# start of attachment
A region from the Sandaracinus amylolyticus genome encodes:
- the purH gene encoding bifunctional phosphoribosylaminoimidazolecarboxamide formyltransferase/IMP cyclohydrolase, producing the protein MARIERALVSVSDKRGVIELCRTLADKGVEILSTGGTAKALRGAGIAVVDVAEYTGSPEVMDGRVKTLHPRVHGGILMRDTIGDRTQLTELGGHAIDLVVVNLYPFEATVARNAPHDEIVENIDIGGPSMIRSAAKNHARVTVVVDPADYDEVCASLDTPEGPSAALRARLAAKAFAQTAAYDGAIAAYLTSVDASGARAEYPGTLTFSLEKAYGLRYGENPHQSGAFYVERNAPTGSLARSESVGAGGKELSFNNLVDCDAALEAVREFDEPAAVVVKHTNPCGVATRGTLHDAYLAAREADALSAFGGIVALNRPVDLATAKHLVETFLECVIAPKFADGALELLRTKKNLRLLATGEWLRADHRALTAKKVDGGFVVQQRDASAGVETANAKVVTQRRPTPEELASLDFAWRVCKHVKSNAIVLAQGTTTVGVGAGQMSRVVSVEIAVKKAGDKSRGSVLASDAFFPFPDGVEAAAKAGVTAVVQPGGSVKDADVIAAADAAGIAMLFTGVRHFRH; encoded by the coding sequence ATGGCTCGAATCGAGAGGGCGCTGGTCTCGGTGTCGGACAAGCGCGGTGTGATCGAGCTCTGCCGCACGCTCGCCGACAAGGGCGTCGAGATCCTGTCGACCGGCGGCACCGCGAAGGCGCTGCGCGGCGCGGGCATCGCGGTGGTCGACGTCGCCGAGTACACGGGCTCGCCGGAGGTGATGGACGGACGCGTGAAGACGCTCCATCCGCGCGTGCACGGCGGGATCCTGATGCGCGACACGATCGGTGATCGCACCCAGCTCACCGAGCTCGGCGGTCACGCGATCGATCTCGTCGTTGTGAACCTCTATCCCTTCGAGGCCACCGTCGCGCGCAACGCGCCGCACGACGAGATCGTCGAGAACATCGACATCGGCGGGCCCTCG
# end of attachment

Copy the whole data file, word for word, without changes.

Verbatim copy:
A region from the Sandaracinus amylolyticus genome encodes:
- the purH gene encoding bifunctional phosphoribosylaminoimidazolecarboxamide formyltransferase/IMP cyclohydrolase, producing the protein MARIERALVSVSDKRGVIELCRTLADKGVEILSTGGTAKALRGAGIAVVDVAEYTGSPEVMDGRVKTLHPRVHGGILMRDTIGDRTQLTELGGHAIDLVVVNLYPFEATVARNAPHDEIVENIDIGGPSMIRSAAKNHARVTVVVDPADYDEVCASLDTPEGPSAALRARLAAKAFAQTAAYDGAIAAYLTSVDASGARAEYPGTLTFSLEKAYGLRYGENPHQSGAFYVERNAPTGSLARSESVGAGGKELSFNNLVDCDAALEAVREFDEPAAVVVKHTNPCGVATRGTLHDAYLAAREADALSAFGGIVALNRPVDLATAKHLVETFLECVIAPKFADGALELLRTKKNLRLLATGEWLRADHRALTAKKVDGGFVVQQRDASAGVETANAKVVTQRRPTPEELASLDFAWRVCKHVKSNAIVLAQGTTTVGVGAGQMSRVVSVEIAVKKAGDKSRGSVLASDAFFPFPDGVEAAAKAGVTAVVQPGGSVKDADVIAAADAAGIAMLFTGVRHFRH; encoded by the coding sequence ATGGCTCGAATCGAGAGGGCGCTGGTCTCGGTGTCGGACAAGCGCGGTGTGATCGAGCTCTGCCGCACGCTCGCCGACAAGGGCGTCGAGATCCTGTCGACCGGCGGCACCGCGAAGGCGCTGCGCGGCGCGGGCATCGCGGTGGTCGACGTCGCCGAGTACACGGGCTCGCCGGAGGTGATGGACGGACGCGTGAAGACGCTCCATCCGCGCGTGCACGGCGGGATCCTGATGCGCGACACGATCGGTGATCGCACCCAGCTCACCGAGCTCGGCGGTCACGCGATCGATCTCGTCGTTGTGAACCTCTATCCCTTCGAGGCCACCGTCGCGCGCAACGCGCCGCACGACGAGATCGTCGAGAACATCGACATCGGCGGGCCCTCG